AMITIAE - Tuesday 2 July 2013

A Vintage-style Camera App for the iPad: FieldCam, from Michael Hardaker

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By Graham K. Rogers


In the past month or so I have examined a couple of the apps of Michael Hardaker and find myself impressed by both the quality of design and the output that these apps can produce in a digital homage to the analog camera. As well as the two recent reviews - PureShot and 645 - a while back I had looked at two others from the same developer: 6 x 6 and 6 x 7. These four work on the iPhone and the iPad, but there is one more: a photographic app, designed by a developer whose other apps show a high regard for the quality output that is achieved by medium format cameras in particular. Why would there be a need for a specialist camera app for the iPad?

Part of the answer to the question, may lie in the apparent philosophy behind Michael Hardaker's apps which imply a form of respect to older techniques. Once set up, a modern digital camera can almost be used like a point and shoot camera, with the software in the camera compensating for the photographer when necessary. Once in a while, a good picture may come from this.

Those who use older cameras (and skills) do not rely on the luxury of automatic operations, taking great care with the physics of photography, balancing light, aperture and time, perhaps with a fourth variable: film. Older types of film are still manufactured and sold. The film type (grain, saturation, ISO rating) should be carefully chosen. As each shot is set up there may also be an awareness of the economics. Unlike with digital photography, the medium - analog film - costs money. A true photographer brings an acute awareness of input to each shot that the digital photographer may not always apply.

Michael Hardaker's apps return some of that awareness to taking pictures with devices that need little help. FieldCam, the only app from this developer that is iPad-only, is another nod to older technology: the massive wooden cameras that early photographers would have, usually with a tripod as the film was so slow. The app is priced at $1.99.


The interface seeks to recreate the idea of a vintage camera. Instead of buttons there are virtual brass switches with brass edged sliders inset into the warm wooden finish. It is however, truly a digital recipe as the sliders are for filters and the interface also has indicators for warmth, zoom level and epoch: as a Time Machine wheel is rotated, so the image output may be changed to reflect the type of photographs from a particular era (from 1855 - 2015).

Controls are a mix of expected (grid line, metering) to some that are more unusual, like "night" which makes it easy to see the target in low light situations, and flip which inverts the image in the viewer, just like older cameras. Filters and these other effects are not shown unless the switch marked Preview is moved to On. When this is operating, the image in the viewfinder may move slowly if the iPad is panned.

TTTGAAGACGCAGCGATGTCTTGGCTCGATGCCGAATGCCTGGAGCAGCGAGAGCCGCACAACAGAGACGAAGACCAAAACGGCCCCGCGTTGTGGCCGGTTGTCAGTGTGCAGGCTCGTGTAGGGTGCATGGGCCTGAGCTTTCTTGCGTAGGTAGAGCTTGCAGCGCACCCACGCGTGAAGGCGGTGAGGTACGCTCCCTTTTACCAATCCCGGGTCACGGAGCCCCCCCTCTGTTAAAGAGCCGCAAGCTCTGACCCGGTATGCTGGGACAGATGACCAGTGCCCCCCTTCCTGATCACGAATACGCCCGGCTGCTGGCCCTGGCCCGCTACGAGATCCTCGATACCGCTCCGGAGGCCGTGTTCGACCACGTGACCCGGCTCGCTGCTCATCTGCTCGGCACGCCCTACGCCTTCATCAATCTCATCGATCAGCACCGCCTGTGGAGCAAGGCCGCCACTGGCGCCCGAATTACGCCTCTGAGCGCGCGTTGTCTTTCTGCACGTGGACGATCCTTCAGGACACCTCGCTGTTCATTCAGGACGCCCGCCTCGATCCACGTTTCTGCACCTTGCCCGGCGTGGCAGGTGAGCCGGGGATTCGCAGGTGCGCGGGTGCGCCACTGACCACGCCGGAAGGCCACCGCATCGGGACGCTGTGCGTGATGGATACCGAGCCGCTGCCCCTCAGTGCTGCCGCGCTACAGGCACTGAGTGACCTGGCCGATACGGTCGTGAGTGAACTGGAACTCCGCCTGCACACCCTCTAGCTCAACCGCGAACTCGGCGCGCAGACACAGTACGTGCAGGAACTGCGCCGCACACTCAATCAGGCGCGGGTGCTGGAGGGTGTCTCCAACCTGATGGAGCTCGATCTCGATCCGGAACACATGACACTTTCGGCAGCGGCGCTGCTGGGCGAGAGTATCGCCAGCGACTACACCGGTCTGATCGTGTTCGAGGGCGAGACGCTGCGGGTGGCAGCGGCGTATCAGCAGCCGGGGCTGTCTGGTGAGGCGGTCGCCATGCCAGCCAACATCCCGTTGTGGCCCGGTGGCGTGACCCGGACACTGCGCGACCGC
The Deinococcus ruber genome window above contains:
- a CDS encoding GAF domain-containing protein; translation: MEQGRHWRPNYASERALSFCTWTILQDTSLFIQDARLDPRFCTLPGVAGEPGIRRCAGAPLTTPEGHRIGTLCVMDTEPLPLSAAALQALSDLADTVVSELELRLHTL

To the right of the image viewer are a Lab window which indicates how many images are being processed, a Review and Share button that will allow an image to be exported to sites like Facebook, Twitter and Instagram as well as by email. It also allows the images to be exported to other apps on the iPad. The test images I took in mixed domestic lighting were all 2420 x 1936 and around 1 - 1.7 GB (color images were larger).


Above those two buttons is an icon that looks like an open book. This links to the manual, although it is not like Hardaker's usual output, such as the PDF files for 645 or PureShot.

In keeping with the style of the app, the image used in the manual, and the text are in a form that looks as if it had been created at the end of the 19th century. The "Guidance concerning the use of the FieldCam" has an old-fashioned feeling to it, and ends with the note, that FieldCam "may be a source of both instruction and amusement to Photographers as they practise their Art".


This is a get over it moment: as much as I prefer to stick with the viewfinder on my Nikons, the iPhone which I also like for taking pictures, does not have one. Those whose sole computing device is the iPad, want to take photographs, so use what they have. Apple ran an ad a a short while ago claiming that more photos were taken on the iPhone than any other camera. As I look around at the number in use, the iPad must be running near.

While I may want to consider the output from my DSLR cameras in 20" x 30" poster format, users of the popular iPad are satisfied with a pic on Facebook or other social networking sites. To those users, such output is no less relevant to them than the work of the professional photographer. It is not simply that beauty is in the eye of the beholder, but that the eye of the beholder is the sole criterion by which the photograph (and the app) need to be judged.

As the developer website notes, "If you think your iPad might be a tad bulky to use as a camera, just marvel at how much slimmer and lighter this "steampunk" alternative is when compared with an actual Victorian field camera - and how much more capable!"

See also

  • Another Excellent iOS Photography App: 645 PRO Mk II from Michael Hardaker
  • PureShot: A Higher Level iOS app from Michael Hardaker for the More Serious Photographer

Graham K. Rogers teaches at the Faculty of Engineering, Mahidol University in Thailand where he is also Assistant Dean. He wrote in the Bangkok Post, Database supplement on IT subjects. For the last seven years of Database he wrote a column on Apple and Macs.



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